The Sprint/T-Mobile Merger Received Federal Approval

After a lengthy delay, the T-Mobile/Sprint merger seems to be marching towards the finish line after receiving approval from the federal judge.  This will be a relief to Sprint (and majority owner Softbank), which has been idling for the past 2 years with no real strategy outside of their spectrum holding.  In fact, the price of the business combination was updated to reflect the declining value of Sprint, where 11 shares of Sprint (up from 9.75) are being exchanged for 1 share of T-Mobile.  Meanwhile, the length of regulatory review has not distracted T-Mobile, as it has continued their steady growth of wireless market share, and is now in a real strong position to challenge the leaders of AT&T and Verizon as the industry begins its shift to 5G networks. 

The other real winner from this approval is DISH Network, who can complete the acquisition of Boost Mobile (and its 8 million) prepaid subscribers, and start to utilize its spectrum holdings to build a 5G network from scratch on the back of T-Mobile’s infrastructure.  The wireless business can be a real asset to their declining Pay-TV business, as it is widely known how bundling can help reduce customer churn.  Cable companies are starting to see this benefit, but they are somewhat handicapped by their MVNO agreements, whereas DISH will have owner economics and can be more aggressive in pricing.  Still, DISH has no experience as a mobile operator, which is a very different business than Satellite TV, and they may need outside help in order to meet the requirement of covering 20% of the population by 2022.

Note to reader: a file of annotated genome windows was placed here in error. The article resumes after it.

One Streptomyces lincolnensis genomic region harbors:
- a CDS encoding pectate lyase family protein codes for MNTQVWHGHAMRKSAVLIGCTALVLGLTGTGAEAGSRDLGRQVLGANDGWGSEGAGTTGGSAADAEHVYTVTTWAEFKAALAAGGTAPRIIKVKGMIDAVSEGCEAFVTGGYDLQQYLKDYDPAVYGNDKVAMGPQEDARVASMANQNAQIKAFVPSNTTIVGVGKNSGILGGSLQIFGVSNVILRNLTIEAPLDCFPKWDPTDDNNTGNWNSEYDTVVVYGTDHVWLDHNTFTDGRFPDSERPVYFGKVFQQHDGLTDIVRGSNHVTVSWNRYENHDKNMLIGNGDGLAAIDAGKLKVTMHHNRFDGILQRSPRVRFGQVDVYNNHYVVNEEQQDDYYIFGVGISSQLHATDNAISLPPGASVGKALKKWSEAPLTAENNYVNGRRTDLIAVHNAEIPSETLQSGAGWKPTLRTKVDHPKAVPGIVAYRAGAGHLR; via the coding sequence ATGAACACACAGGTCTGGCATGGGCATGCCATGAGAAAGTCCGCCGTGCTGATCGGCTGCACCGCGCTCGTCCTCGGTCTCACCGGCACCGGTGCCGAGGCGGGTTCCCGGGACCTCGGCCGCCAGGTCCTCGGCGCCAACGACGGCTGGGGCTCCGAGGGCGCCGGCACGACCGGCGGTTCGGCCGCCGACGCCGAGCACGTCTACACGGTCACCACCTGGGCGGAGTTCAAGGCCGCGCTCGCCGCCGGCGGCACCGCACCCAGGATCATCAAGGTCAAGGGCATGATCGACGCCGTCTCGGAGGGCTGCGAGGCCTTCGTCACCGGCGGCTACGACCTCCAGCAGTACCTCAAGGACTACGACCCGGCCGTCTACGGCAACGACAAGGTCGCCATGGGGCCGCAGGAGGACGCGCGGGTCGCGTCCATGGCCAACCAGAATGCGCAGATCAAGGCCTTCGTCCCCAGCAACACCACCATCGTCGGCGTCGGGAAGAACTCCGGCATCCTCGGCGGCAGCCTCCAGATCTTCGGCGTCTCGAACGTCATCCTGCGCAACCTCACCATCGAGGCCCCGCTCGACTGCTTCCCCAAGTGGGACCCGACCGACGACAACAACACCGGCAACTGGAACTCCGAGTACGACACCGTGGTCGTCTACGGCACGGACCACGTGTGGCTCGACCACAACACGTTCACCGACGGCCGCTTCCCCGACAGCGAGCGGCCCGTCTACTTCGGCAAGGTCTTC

Video Game Publishers Are Emphasizing Live Services More Than Ever

AAA video game publishers are continuing the transformation of their business models from physical to digital.  While other media industries (TV, music), have made this shift by embracing monthly subscriptions for access to “everything”, the gaming industry has taken a different path.  Console publishers are increasingly making games free-to-play and monetizing the titles through live services, which encompasses everything from cosmetic microtransactions (i.e. skins) to new downloadable content (i.e. expansion packs).  While somewhat counter-intuitive, this model has reaped massive rewards for publishers, and the shift is set to accelerate even quicker.  These companies have changed (or are changing) their organizational structure to more efficiently release a steady cadence of content for their most popular titles.  As more digital games (rather than a physical disc) are played, this creates a rapid feedback loop of player engagement that can be fine-tuned with updates and fixes that can be quickly implemented. 

To date, live services have primarily worked as a means to elongate the life a single title, with the longevity of League of Legends being the ideal example.  This release strategy should bode well for new franchise releases, such as Apex Legends, where content updates can be planned in conjunction with other initiatives, such as Esports.  But the real test will be when existing popular titles shift to sequels, as with the upcoming Overwatch 2, surprisingly just 3 years after launch.  Publishers will need to maintain the continuity of gameplay, allowing players to maintain purchased content from the original title, but will also need to introduce enough new features to make the new version an attractive proposition.  While the free-to-play nature reduces the friction of trials, these games are expensive and time consuming to develop and may not necessarily be worth the pay-off.  As such, publishers will be expected to dedicate more resources towards existing franchises, either through new content, and/or new platforms (i.e. mobile), rather than developing new AAA games.